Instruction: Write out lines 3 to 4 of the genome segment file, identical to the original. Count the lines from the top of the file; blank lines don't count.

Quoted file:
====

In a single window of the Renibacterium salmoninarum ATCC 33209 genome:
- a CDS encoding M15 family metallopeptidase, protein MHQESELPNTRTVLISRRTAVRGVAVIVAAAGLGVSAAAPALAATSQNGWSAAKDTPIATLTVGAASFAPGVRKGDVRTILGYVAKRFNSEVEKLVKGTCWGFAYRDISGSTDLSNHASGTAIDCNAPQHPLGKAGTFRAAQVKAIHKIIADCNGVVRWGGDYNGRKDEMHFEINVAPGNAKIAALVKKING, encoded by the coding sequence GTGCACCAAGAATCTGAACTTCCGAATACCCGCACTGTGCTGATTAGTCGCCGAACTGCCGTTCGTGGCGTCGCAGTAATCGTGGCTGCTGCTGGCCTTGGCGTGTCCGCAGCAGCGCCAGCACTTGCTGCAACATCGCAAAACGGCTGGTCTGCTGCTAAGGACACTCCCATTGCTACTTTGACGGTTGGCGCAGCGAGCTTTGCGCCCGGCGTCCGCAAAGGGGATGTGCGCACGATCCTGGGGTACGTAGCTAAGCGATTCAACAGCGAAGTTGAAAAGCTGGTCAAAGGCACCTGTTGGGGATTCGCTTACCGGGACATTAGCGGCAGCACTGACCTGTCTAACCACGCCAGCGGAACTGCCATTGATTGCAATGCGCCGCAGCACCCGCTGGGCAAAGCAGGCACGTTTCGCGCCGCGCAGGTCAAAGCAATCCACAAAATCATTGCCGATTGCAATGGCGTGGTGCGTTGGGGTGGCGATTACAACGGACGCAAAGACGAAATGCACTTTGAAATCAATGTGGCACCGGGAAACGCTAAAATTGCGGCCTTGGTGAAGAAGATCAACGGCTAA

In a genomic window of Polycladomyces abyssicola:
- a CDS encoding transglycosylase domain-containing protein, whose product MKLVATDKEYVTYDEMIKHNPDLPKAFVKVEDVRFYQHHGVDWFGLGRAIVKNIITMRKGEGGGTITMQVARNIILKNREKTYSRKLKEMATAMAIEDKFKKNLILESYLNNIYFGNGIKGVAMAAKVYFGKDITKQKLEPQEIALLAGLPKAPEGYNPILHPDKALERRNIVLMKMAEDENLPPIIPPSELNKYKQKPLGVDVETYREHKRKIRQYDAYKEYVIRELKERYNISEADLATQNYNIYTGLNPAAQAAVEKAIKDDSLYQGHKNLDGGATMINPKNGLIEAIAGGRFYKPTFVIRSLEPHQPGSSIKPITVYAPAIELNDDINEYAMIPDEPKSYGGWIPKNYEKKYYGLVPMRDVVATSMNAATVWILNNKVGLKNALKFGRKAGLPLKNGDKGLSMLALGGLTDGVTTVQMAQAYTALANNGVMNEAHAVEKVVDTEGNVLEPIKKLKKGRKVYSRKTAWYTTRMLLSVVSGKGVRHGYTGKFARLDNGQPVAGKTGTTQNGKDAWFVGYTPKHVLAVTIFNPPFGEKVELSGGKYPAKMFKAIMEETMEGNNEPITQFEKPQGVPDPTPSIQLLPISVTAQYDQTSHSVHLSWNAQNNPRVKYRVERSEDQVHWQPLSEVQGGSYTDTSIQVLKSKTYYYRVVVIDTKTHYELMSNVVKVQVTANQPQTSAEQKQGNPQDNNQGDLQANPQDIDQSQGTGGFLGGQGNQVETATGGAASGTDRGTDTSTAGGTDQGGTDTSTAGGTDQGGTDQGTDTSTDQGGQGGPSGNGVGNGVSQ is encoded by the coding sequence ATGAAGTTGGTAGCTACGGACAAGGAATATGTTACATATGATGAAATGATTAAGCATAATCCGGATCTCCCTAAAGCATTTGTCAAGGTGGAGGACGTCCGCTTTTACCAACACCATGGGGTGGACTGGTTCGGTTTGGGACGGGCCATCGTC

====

In a genomic window of Polycladomyces abyssicola:
- a CDS encoding transglycosylase domain-containing protein, whose product MKLVATDKEYVTYDEMIKHNPDLPKAFVKVEDVRFYQHHGVDWFGLGRAIVKNIITMRKGEGGGTITMQVARNIILKNREKTYSRKLKEMATAMAIEDKFKKNLILESYLNNIYFGNGIKGVAMAAKVYFGKDITKQKLEPQEIALLAGLPKAPEGYNPILHPDKALERRNIVLMKMAEDENLPPIIPPSELNKYKQKPLGVDVETYREHKRKIRQYDAYKEYVIRELKERYNISEADLATQNYNIYTGLNPAAQAAVEKAIKDDSLYQGHKNLDGGATMINPKNGLIEAIAGGRFYKPTFVIRSLEPHQPGSSIKPITVYAPAIELNDDINEYAMIPDEPKSYGGWIPKNYEKKYYGLVPMRDVVATSMNAATVWILNNKVGLKNALKFGRKAGLPLKNGDKGLSMLALGGLTDGVTTVQMAQAYTALANNGVMNEAHAVEKVVDTEGNVLEPIKKLKKGRKVYSRKTAWYTTRMLLSVVSGKGVRHGYTGKFARLDNGQPVAGKTGTTQNGKDAWFVGYTPKHVLAVTIFNPPFGEKVELSGGKYPAKMFKAIMEETMEGNNEPITQFEKPQGVPDPTPSIQLLPISVTAQYDQTSHSVHLSWNAQNNPRVKYRVERSEDQVHWQPLSEVQGGSYTDTSIQVLKSKTYYYRVVVIDTKTHYELMSNVVKVQVTANQPQTSAEQKQGNPQDNNQGDLQANPQDIDQSQGTGGFLGGQGNQVETATGGAASGTDRGTDTSTAGGTDQGGTDTSTAGGTDQGGTDQGTDTSTDQGGQGGPSGNGVGNGVSQ is encoded by the coding sequence ATGAAGTTGGTAGCTACGGACAAGGAATATGTTACATATGATGAAATGATTAAGCATAATCCGGATCTCCCTAAAGCATTTGTCAAGGTGGAGGACGTCCGCTTTTACCAACACCATGGGGTGGACTGGTTCGGTTTGGGACGGGCCATCGTC